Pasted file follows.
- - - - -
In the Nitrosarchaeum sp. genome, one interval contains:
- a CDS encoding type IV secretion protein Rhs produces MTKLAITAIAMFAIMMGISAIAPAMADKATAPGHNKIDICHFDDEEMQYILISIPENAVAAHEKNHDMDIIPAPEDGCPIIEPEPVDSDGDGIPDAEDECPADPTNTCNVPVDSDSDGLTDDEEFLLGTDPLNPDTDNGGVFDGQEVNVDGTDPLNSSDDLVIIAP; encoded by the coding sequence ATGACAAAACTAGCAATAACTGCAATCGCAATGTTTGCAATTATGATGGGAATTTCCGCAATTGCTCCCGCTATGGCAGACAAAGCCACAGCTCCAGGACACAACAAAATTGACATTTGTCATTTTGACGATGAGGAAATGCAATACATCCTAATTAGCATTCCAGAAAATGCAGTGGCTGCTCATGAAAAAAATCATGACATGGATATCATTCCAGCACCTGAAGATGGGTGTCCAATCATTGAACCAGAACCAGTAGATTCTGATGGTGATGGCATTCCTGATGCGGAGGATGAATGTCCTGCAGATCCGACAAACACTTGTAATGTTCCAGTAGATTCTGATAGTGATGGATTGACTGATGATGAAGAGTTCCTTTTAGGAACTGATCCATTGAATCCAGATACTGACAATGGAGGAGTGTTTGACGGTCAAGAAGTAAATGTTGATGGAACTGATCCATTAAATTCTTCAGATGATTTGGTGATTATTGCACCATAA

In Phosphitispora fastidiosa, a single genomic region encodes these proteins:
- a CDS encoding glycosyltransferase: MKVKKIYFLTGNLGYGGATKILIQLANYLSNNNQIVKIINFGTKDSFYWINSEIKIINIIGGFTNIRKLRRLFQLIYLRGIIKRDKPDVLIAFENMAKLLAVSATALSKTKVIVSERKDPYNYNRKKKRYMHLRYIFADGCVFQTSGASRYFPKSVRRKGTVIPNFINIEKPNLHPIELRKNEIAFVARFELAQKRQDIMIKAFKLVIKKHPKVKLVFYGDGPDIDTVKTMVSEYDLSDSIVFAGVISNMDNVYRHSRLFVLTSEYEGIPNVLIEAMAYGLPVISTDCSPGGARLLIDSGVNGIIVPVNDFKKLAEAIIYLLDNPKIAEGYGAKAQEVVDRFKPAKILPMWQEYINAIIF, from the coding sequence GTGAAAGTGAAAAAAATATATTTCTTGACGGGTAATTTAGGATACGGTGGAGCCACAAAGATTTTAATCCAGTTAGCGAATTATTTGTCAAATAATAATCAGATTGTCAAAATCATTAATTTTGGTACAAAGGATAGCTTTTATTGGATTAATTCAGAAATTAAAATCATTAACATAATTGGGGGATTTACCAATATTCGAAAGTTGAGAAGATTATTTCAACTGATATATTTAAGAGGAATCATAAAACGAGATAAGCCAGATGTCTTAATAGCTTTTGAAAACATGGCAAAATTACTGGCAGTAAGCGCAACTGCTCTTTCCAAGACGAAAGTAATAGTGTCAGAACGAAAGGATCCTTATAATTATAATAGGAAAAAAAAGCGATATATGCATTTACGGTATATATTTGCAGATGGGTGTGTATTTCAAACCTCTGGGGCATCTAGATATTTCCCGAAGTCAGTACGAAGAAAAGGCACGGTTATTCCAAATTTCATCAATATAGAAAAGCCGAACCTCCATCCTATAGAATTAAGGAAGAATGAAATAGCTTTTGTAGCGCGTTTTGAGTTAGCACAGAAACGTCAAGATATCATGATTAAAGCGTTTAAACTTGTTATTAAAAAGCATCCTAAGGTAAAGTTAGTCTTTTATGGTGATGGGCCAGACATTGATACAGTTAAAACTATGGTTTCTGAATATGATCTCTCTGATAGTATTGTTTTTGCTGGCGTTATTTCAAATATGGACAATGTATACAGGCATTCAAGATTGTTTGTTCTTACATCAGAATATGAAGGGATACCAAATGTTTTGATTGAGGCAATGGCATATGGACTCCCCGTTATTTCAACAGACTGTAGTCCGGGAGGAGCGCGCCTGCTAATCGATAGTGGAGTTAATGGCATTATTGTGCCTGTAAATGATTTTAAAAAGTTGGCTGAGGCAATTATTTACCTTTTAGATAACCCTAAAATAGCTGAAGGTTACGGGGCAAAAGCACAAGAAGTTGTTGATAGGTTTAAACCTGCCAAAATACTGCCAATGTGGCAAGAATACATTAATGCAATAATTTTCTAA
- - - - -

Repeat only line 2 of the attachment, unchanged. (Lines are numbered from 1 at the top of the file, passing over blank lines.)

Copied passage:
- a CDS encoding type IV secretion protein Rhs produces MTKLAITAIAMFAIMMGISAIAPAMADKATAPGHNKIDICHFDDEEMQYILISIPENAVAAHEKNHDMDIIPAPEDGCPIIEPEPVDSDGDGIPDAEDECPADPTNTCNVPVDSDSDGLTDDEEFLLGTDPLNPDTDNGGVFDGQEVNVDGTDPLNSSDDLVIIAP; encoded by the coding sequence ATGACAAAACTAGCAATAACTGCAATCGCAATGTTTGCAATTATGATGGGAATTTCCGCAATTGCTCCCGCTATGGCAGACAAAGCCACAGCTCCAGGACACAACAAAATTGACATTTGTCATTTTGACGATGAGGAAATGCAATACATCCTAATTAGCATTCCAGAAAATGCAGTGGCTGCTCATGAAAAAAATCATGACATGGATATCATTCCAGCACCTGAAGATGGGTGTCCAATCATTGAACCAGAACCAGTAGATTCTGATGGTGATGGCATTCCTGATGCGGAGGATGAATGTCCTGCAGATCCGACAAACACTTGTAATGTTCCAGTAGATTCTGATAGTGATGGATTGACTGATGATGAAGAGTTCCTTTTAGGAACTGATCCATTGAATCCAGATACTGACAATGGAGGAGTGTTTGACGGTCAAGAAGTAAATGTTGATGGAACTGATCCATTAAATTCTTCAGATGATTTGGTGATTATTGCACCATAA